The principal herbicides used on lettuce, Balan, Kerb and Prefar, are applied preemergence or preplant incorporated and work by inhibiting root growth in developing seedlings. Proper herbicide placement and time of application are critical for these herbicides to be effective. They must be in the right place at the right time. The right place is in the soil surrounding germinating weed seeds and the right time is when weed seeds are germinating. A test was conducted to help determine the proper time of application. Our specific objective was to determine how long it took for various weed seeds to germinate after they were exposed to moisture. The time to germination will vary considerably even within the same field due to variations in soil and microclimatic conditions. Every year could be different and this test was intended to provide a general indication of germination times for various common weed seeds.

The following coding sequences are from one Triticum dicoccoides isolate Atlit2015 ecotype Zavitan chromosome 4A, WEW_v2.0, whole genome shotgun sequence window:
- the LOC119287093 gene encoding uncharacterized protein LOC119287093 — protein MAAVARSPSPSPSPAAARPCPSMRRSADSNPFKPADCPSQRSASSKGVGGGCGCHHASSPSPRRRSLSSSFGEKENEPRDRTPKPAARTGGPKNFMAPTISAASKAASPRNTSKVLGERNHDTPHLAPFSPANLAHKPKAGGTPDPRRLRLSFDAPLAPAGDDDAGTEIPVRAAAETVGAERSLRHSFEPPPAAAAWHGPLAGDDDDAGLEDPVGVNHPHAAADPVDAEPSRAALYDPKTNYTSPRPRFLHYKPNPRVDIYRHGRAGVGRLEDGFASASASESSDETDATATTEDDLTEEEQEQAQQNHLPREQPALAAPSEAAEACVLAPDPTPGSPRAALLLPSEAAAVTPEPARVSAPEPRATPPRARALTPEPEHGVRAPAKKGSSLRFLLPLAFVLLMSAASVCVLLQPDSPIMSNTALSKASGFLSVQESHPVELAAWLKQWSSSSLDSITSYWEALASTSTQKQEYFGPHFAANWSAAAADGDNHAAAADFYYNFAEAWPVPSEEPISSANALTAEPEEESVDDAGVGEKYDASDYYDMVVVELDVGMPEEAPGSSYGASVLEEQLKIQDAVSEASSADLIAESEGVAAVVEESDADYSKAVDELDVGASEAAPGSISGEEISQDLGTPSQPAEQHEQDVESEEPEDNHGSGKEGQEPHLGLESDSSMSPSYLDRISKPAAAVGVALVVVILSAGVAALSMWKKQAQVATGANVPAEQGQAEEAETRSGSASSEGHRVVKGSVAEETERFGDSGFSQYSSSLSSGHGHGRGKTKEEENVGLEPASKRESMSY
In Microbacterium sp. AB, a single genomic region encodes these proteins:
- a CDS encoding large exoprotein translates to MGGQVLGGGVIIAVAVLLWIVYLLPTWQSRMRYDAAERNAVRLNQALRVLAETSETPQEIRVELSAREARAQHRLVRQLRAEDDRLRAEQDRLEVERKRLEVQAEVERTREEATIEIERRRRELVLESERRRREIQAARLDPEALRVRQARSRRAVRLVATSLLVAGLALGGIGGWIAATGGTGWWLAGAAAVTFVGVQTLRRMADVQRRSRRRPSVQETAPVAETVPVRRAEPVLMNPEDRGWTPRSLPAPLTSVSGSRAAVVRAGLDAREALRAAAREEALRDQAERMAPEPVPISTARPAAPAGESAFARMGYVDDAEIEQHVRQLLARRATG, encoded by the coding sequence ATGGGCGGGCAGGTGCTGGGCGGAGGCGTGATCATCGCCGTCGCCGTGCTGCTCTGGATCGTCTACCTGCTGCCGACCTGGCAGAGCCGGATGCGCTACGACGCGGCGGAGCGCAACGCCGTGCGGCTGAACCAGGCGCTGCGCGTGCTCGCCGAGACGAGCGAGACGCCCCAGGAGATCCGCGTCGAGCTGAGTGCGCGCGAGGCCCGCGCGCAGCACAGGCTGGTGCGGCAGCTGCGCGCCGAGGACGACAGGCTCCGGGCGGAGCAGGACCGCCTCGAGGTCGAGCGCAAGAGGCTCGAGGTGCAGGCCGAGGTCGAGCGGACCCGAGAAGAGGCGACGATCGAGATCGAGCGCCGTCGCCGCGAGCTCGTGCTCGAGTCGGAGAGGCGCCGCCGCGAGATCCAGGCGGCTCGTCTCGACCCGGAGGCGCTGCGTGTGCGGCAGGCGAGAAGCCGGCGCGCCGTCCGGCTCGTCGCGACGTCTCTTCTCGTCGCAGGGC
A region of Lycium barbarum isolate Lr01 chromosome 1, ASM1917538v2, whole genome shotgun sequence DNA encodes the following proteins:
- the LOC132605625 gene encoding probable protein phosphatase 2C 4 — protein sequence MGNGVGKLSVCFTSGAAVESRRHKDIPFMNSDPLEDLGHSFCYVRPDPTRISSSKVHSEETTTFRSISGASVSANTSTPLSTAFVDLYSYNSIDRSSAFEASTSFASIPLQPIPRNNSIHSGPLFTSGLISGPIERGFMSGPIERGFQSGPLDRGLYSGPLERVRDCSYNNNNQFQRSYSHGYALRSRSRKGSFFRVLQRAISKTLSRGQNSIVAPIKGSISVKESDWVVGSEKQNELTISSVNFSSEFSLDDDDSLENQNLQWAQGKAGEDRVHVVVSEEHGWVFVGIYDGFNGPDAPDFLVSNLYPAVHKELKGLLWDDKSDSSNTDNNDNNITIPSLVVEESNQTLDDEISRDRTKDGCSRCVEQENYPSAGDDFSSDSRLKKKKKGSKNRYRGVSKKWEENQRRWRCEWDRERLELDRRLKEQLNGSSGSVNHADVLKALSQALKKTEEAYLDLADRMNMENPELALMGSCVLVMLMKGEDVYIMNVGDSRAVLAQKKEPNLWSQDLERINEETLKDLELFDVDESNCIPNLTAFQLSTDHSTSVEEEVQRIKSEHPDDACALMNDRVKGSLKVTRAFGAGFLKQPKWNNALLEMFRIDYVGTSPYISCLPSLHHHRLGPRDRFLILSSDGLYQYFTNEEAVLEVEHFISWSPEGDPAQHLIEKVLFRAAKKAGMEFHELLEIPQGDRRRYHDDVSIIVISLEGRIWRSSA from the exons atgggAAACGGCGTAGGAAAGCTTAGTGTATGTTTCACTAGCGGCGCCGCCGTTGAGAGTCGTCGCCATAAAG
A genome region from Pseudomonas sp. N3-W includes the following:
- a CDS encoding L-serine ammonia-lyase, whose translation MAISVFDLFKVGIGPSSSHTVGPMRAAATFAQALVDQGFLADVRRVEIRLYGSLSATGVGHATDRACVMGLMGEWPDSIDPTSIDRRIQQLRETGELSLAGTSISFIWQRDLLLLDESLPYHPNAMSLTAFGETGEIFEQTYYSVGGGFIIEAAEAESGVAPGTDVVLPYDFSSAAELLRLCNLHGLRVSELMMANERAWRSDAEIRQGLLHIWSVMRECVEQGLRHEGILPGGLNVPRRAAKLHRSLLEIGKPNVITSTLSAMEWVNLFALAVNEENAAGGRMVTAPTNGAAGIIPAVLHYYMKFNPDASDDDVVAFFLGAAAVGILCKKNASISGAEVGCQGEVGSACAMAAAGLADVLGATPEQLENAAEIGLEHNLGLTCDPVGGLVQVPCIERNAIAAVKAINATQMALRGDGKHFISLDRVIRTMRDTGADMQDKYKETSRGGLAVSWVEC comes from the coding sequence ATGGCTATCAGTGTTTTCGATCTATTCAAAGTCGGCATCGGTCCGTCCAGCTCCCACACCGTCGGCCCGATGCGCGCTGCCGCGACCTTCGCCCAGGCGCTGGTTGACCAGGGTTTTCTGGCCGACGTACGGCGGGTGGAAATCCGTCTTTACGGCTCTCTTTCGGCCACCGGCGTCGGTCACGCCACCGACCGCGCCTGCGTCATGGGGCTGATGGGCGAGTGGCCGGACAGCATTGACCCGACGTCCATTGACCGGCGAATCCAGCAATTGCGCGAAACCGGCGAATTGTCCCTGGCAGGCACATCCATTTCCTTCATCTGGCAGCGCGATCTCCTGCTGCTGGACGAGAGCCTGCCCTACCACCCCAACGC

Seven summer and winter annual weeds, 2 grasses and five broadleaf weeds, were chosen for this study. Seeds for these weeds were placed in teabags and buried 1/4 inch below the soil surface and in the seed row of newly planted lettuce fields prior to the germination irrigation. Teabags were pulled every 24 hours and evaluated for germination. This procedure was repeated in both sprinkler and furrow irrigated fields at eight locations in Roll, Bard, the Gila Valley and the Yuma Valley. The tests began in August and were conducted each month until February.
Hours to Germination
NG = No germination
Issued in furtherance of Cooperative Extension work, acts of May 8 and June 30, 1914, in cooperation with the U.S. Department of Agriculture, James A. Christenson, Director Cooperative Extension, College of Agriculture and Life Sciences, The University of Arizona.
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Information provided by:
Barry Tickes, email@example.com Extension Agent, Yuma County
Dennis Monypeny, Ph.D.
Al Baber, the Gowan Company (retired)
University of Arizona, Tucson, Arizona.
Material written May 2002.
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